ETL504 Assignment 1: Reflective Critical Analysis

Throughout my readings and writings for ETL504 to date my understanding of leadership and its application in a school library context has continued to evolve.

A poignant moment came for me upon hearing that a teacher-librarian will only be a successful leader if they understand the school structure system, and where they fit in it (Bales, 2016). This is not something I had deeply considered, made quite obvious in an earlier blog post which outlined my failed attempt to start a school recycling program (Coussins, 2016, March 22). School hierarchies need to be understood, and having the principal onside is clearly important. Building strong collaborative partnerships with influential and respected teachers is only going to help with this. Being able to utilise the skills and experience of others who understand and value your vision is vital (Aguilar, 2012). This means regular collaboration. It’s just so obvious, and a shame that I wasn’t awake to it with my plan for school recycling. These are not the sorts of errors I want to be repeating as a future teacher-librarian.

Don Tapscott’s video presentation also had a big impact on me (TED, 2012). Although it wasn’t a speech directed specifically at aspiring teacher-librarians, it felt that way. Tapscott spoke of the importance of collaboration, transparency, the sharing of assets and intellectual property and the distribution of it to create empowerment. If you want to take hold of these opportunities in your professional life can there be a more suitable career than a teacher-librarian? I can’t think of one.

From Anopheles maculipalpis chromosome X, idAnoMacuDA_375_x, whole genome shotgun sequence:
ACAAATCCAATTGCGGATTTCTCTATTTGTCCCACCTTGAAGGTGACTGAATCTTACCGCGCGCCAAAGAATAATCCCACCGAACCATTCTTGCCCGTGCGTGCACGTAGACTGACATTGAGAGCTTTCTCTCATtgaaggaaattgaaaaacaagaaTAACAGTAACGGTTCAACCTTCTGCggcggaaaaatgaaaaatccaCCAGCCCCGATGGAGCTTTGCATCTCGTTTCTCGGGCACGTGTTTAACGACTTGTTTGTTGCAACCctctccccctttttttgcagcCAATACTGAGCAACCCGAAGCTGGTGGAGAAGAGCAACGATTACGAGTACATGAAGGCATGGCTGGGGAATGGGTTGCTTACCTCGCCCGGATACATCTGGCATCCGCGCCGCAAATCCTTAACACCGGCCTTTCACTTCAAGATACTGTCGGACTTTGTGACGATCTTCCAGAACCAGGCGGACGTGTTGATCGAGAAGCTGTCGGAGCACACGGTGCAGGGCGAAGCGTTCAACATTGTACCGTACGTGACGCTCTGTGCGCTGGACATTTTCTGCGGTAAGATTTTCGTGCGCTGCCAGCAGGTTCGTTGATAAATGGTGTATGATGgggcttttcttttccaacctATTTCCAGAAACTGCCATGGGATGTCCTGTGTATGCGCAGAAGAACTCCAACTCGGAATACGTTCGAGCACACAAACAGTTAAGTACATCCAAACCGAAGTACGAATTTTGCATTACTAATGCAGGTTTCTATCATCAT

Putting these open world principles of Tapscott into practice also offers a very clear opportunity to project to all staff just what the teacher-librarian can do. In my experience few teachers really understand the role and capabilities of the teacher-librarian. Imagine a teacher-librarian who can truly grasp and display the power of skills in collaboration, facilitating the sharing of assets, knowledge, empowerment, and so on. Would there be a staff member left to question the value of teacher-librarians?

Furthermore, no staff member should miss out on being exposed to what their teacher-librarian can do for them. As Levitov (2015) points out, the teacher-librarian is among the few staff members that directly works alongside all school staff and students, giving them a unique school-wide leadership perspective.

The wide ranging leadership opportunities available to the teacher-librarian has been a revelation to me. However, I do think the teacher-librarian needs to recognise these opportunities and consciously act to take hold of them. This is in contrast to the view I expressed on the ETL504 discussion forum. Here I talked of how the decision to show leadership can be both conscious or sub-conscious (Coussins, 2016, March 11). I’m not sure I see things that way now. No doubt the words and behaviours you express can influence people. However, to be a true form of leadership I think a conscious decision has to be made to lead. Bush (2008, p.277) identifies intention as a key aspect in defining what leadership is. I can now see this.

When I think about the breadth of leadership opportunities available to a teacher-librarian I’m excited about my future career. I look forward to consciously grasping and using them for the betterment of the library, as well as the entire school community.


Aguilar, E. (2012, November 28). Effective teams: The key to transforming schools? Edutopia: What works in education. Retrieved from

Bales, J. (2016). Online meeting assessment 1 recording . Retrieved from

Bush, T. (2008). From management to leadership: Semantic or Meaningful change? Educational Management, Administration and Leadership 36(2): 271-288. doi: 10.1177/1741143207087777

Coussins, J. (2016, March 11). What is leadership? – My understanding. [Online forum comment]. Retrieved from:

Coussins, J. (2016, March 22). Bringing innovation and teamwork together. [Online blog post]. Retrieved from:

Levitov, D. (2015). Leadership is necessary. School Library Monthly, 31(5), 4. Retrieved from

TED. (2012, June 28). Don Tapscott: Four principles for the open world. [Video file]. Retrieved from

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One Response to ETL504 Assignment 1: Reflective Critical Analysis

  1. Pingback: ETL504 Assignment 2: Reflective Critical Analysis | Library Landscape

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